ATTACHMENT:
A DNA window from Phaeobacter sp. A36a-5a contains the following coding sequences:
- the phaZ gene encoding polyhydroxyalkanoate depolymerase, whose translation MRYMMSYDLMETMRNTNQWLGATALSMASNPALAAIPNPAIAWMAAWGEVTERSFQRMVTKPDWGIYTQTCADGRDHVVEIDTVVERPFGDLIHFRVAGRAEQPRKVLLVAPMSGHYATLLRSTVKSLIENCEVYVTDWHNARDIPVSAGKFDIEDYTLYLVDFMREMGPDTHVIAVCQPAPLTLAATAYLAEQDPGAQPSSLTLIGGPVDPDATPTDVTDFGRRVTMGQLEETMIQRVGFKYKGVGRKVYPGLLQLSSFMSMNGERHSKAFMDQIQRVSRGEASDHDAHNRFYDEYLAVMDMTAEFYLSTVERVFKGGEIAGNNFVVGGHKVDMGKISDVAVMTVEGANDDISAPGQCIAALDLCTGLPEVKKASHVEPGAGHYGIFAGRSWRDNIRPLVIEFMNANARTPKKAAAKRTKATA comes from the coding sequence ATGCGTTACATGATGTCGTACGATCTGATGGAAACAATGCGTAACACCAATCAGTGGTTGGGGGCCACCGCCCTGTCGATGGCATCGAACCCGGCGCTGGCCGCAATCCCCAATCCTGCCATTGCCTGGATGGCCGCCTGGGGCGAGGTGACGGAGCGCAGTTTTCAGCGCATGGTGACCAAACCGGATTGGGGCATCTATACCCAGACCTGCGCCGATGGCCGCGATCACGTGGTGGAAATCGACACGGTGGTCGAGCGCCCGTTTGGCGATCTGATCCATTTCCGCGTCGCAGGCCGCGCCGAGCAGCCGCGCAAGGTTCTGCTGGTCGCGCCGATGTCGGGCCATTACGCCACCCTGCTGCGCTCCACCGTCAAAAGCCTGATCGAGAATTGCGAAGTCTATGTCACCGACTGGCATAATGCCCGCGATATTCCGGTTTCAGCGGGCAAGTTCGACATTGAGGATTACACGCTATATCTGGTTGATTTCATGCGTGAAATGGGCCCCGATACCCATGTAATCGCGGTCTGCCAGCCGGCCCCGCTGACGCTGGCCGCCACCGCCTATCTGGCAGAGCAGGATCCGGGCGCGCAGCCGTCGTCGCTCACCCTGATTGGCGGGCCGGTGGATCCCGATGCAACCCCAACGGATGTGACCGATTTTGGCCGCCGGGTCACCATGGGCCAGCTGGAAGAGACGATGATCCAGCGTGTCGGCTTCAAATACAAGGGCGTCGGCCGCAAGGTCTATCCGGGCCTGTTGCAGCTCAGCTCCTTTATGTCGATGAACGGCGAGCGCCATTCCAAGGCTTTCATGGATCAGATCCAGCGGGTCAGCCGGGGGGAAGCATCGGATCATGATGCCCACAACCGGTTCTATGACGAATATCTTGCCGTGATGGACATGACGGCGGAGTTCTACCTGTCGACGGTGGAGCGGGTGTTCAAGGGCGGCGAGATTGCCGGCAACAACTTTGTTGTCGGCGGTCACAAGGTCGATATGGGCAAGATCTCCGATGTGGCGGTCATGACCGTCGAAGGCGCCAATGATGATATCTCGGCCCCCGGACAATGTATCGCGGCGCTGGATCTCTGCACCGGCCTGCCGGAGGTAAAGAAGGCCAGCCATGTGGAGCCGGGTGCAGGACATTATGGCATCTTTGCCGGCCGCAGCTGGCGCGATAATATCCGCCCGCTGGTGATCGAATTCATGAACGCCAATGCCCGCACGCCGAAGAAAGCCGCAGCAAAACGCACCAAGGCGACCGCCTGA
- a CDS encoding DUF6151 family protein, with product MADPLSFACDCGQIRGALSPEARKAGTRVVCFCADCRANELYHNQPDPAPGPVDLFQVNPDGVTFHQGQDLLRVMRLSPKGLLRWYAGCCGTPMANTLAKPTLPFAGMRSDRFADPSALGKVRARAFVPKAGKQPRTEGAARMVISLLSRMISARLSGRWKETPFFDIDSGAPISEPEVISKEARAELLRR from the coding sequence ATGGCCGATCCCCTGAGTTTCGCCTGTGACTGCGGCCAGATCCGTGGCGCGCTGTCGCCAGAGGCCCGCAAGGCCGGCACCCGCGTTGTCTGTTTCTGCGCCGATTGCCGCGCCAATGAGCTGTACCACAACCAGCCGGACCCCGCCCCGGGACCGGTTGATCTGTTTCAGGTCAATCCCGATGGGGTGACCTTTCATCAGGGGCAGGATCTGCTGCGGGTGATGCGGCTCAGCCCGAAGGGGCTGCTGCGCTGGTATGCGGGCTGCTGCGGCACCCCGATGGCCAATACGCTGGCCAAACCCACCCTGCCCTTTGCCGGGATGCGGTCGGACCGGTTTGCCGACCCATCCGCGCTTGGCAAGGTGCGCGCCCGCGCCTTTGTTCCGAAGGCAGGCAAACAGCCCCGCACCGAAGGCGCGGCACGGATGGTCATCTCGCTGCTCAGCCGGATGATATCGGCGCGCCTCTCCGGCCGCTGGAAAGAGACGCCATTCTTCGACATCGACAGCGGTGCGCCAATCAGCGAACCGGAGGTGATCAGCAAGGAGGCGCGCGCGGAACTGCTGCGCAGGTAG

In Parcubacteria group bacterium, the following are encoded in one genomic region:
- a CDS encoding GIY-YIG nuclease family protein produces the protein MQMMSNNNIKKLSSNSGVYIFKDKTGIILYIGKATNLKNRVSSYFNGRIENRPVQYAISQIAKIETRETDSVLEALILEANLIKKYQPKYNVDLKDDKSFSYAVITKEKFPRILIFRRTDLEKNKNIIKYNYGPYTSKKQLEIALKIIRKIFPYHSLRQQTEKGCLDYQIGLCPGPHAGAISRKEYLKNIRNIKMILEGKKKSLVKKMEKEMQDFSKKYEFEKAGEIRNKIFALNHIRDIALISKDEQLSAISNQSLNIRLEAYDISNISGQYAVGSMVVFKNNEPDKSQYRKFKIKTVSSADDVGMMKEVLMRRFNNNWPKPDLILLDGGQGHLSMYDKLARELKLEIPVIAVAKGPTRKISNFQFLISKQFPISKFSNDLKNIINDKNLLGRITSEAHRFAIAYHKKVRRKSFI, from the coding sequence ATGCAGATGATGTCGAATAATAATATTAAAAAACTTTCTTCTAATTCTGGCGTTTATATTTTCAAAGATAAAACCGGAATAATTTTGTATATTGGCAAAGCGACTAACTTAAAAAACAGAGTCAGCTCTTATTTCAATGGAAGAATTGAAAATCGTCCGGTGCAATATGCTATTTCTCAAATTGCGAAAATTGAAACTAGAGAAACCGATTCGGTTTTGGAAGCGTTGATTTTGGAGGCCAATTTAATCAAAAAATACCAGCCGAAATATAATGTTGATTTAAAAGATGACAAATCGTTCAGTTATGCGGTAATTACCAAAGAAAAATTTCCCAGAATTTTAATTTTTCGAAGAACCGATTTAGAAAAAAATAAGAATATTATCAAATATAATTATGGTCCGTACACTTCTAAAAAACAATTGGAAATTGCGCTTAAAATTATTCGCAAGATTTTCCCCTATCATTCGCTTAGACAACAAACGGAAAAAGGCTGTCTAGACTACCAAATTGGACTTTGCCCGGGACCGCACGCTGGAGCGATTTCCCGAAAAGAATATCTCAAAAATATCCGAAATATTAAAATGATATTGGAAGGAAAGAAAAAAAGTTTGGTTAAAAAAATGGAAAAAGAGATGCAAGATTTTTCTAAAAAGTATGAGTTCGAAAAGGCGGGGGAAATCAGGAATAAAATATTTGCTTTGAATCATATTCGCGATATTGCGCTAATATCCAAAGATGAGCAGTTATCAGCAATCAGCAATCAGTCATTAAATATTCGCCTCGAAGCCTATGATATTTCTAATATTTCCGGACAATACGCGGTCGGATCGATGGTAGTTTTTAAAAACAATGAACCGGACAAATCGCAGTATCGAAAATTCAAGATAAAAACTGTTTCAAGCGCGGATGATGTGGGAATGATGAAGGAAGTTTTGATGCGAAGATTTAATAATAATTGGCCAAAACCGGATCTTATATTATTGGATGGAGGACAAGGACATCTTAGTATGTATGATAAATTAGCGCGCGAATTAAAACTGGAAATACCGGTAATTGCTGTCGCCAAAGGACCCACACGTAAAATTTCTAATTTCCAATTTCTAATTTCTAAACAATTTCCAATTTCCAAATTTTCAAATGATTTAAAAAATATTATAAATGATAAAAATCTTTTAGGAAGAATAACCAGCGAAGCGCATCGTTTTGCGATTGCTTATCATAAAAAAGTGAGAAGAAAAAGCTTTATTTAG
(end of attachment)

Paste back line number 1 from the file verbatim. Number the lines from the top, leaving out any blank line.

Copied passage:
A DNA window from Phaeobacter sp. A36a-5a contains the following coding sequences: